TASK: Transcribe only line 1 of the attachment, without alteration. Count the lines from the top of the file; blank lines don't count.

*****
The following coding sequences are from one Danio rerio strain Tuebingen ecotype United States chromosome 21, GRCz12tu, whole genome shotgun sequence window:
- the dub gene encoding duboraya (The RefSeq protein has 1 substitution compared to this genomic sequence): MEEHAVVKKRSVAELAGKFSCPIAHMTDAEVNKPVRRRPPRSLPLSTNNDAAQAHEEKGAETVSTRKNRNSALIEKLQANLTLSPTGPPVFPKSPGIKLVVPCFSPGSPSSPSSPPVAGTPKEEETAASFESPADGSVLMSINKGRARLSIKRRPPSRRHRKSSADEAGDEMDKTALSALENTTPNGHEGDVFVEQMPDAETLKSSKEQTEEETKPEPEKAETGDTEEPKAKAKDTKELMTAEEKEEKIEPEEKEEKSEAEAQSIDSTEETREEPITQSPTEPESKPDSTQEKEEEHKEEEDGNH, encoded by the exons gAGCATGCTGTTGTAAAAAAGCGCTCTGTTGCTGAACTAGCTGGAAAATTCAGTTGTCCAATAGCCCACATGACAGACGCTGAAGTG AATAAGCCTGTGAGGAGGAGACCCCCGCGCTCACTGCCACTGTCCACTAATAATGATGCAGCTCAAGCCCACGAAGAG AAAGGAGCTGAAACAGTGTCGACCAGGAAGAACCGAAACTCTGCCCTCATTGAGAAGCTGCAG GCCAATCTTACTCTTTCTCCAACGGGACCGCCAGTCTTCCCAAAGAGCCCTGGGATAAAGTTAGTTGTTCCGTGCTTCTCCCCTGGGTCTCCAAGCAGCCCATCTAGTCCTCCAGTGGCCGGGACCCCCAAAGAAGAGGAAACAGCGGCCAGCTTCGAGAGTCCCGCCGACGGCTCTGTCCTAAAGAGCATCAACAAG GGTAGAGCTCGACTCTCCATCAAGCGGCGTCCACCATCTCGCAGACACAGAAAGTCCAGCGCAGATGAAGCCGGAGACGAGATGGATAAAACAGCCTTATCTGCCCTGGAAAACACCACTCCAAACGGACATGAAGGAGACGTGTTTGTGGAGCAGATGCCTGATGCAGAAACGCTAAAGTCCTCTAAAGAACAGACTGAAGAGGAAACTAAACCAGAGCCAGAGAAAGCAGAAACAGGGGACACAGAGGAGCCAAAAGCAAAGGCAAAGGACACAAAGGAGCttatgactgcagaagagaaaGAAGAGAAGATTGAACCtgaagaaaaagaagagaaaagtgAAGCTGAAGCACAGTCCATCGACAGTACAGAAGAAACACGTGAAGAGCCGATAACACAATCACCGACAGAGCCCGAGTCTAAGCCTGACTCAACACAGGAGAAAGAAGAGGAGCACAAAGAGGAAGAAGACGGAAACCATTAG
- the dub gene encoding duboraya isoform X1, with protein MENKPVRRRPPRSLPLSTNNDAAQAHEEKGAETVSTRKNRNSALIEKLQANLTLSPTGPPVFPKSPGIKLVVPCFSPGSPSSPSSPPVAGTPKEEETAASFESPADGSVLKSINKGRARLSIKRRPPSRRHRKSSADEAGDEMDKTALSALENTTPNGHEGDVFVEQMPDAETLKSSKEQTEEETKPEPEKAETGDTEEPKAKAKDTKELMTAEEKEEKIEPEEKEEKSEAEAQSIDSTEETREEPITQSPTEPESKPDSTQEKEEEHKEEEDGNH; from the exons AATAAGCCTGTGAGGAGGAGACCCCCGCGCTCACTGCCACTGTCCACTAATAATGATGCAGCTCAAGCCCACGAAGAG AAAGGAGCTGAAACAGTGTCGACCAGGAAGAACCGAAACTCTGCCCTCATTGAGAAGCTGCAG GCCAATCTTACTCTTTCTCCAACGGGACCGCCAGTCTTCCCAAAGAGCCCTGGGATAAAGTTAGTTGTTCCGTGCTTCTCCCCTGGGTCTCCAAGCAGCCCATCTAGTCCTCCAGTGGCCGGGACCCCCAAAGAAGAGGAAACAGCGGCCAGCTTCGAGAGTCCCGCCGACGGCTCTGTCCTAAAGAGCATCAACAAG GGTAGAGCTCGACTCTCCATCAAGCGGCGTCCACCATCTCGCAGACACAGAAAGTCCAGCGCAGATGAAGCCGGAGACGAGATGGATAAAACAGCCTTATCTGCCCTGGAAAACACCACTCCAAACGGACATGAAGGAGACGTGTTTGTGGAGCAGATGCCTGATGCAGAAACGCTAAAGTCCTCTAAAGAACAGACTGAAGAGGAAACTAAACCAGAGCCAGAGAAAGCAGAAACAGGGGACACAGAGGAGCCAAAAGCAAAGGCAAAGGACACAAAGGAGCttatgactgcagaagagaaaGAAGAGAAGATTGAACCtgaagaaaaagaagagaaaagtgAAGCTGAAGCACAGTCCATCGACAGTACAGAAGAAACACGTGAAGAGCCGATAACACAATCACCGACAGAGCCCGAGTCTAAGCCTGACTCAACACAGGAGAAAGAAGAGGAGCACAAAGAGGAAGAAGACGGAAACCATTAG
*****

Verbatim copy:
The following coding sequences are from one Danio rerio strain Tuebingen ecotype United States chromosome 21, GRCz12tu, whole genome shotgun sequence window: